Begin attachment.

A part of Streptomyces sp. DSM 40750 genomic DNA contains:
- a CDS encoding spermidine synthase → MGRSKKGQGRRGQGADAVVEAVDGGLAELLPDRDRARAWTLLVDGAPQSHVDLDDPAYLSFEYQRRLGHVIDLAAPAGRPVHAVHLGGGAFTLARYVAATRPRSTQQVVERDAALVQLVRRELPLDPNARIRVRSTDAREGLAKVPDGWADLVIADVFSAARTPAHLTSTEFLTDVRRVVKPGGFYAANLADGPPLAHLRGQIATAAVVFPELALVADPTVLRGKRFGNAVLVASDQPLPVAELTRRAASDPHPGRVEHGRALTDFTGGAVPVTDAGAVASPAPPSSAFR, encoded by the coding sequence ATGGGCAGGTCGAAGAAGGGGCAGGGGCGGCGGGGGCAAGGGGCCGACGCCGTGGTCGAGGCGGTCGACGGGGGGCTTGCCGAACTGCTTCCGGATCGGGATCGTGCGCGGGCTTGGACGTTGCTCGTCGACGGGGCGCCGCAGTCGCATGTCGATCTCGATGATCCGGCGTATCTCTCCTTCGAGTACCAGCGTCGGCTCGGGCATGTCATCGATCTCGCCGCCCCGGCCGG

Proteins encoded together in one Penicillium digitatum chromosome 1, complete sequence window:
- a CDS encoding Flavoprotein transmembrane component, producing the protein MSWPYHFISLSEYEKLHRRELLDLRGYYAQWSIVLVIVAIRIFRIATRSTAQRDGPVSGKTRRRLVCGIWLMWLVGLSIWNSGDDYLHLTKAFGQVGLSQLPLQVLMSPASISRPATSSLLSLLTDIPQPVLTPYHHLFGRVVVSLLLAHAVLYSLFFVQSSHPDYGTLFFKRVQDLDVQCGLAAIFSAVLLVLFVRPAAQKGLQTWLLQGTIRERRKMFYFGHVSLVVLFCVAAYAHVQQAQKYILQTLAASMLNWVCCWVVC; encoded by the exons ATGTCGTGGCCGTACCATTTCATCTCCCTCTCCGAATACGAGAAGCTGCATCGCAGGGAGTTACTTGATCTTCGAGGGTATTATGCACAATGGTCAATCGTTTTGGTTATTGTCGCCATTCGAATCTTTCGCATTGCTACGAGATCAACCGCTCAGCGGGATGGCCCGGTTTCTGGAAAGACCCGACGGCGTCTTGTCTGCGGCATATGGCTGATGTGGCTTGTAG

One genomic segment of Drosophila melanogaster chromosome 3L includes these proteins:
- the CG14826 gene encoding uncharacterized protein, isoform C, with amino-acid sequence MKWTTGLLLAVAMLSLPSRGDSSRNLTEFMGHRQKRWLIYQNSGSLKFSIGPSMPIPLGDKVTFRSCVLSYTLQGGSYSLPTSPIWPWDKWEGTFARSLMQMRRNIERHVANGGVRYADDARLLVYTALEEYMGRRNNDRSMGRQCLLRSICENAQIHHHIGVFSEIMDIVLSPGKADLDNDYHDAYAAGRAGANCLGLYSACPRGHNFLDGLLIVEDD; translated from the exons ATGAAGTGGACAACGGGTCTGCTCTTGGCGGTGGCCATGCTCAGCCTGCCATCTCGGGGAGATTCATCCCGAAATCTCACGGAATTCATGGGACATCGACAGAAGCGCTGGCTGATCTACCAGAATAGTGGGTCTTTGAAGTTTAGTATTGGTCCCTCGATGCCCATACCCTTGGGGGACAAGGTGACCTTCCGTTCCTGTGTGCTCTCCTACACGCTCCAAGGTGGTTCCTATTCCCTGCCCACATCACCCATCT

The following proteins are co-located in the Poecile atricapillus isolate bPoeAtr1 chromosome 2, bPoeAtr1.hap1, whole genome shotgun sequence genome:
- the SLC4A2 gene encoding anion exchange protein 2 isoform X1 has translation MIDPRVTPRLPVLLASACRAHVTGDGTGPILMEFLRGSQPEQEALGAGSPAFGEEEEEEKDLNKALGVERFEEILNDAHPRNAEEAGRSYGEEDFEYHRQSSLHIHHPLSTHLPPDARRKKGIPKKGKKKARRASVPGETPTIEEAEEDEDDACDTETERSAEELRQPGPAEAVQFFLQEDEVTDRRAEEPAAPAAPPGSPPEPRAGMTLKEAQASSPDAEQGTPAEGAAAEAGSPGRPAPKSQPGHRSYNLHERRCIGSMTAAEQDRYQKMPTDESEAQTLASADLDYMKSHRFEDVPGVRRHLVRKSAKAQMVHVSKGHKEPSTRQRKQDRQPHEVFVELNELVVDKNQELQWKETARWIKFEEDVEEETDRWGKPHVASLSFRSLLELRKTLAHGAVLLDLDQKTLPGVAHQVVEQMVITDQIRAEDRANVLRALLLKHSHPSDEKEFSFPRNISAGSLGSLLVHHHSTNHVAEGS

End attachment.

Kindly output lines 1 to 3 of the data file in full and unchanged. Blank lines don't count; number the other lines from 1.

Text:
A part of Streptomyces sp. DSM 40750 genomic DNA contains:
- a CDS encoding spermidine synthase → MGRSKKGQGRRGQGADAVVEAVDGGLAELLPDRDRARAWTLLVDGAPQSHVDLDDPAYLSFEYQRRLGHVIDLAAPAGRPVHAVHLGGGAFTLARYVAATRPRSTQQVVERDAALVQLVRRELPLDPNARIRVRSTDAREGLAKVPDGWADLVIADVFSAARTPAHLTSTEFLTDVRRVVKPGGFYAANLADGPPLAHLRGQIATAAVVFPELALVADPTVLRGKRFGNAVLVASDQPLPVAELTRRAASDPHPGRVEHGRALTDFTGGAVPVTDAGAVASPAPPSSAFR, encoded by the coding sequence ATGGGCAGGTCGAAGAAGGGGCAGGGGCGGCGGGGGCAAGGGGCCGACGCCGTGGTCGAGGCGGTCGACGGGGGGCTTGCCGAACTGCTTCCGGATCGGGATCGTGCGCGGGCTTGGACGTTGCTCGTCGACGGGGCGCCGCAGTCGCATGTCGATCTCGATGATCCGGCGTATCTCTCCTTCGAGTACCAGCGTCGGCTCGGGCATGTCATCGATCTCGCCGCCCCGGCCGG

Proteins encoded together in one Penicillium digitatum chromosome 1, complete sequence window: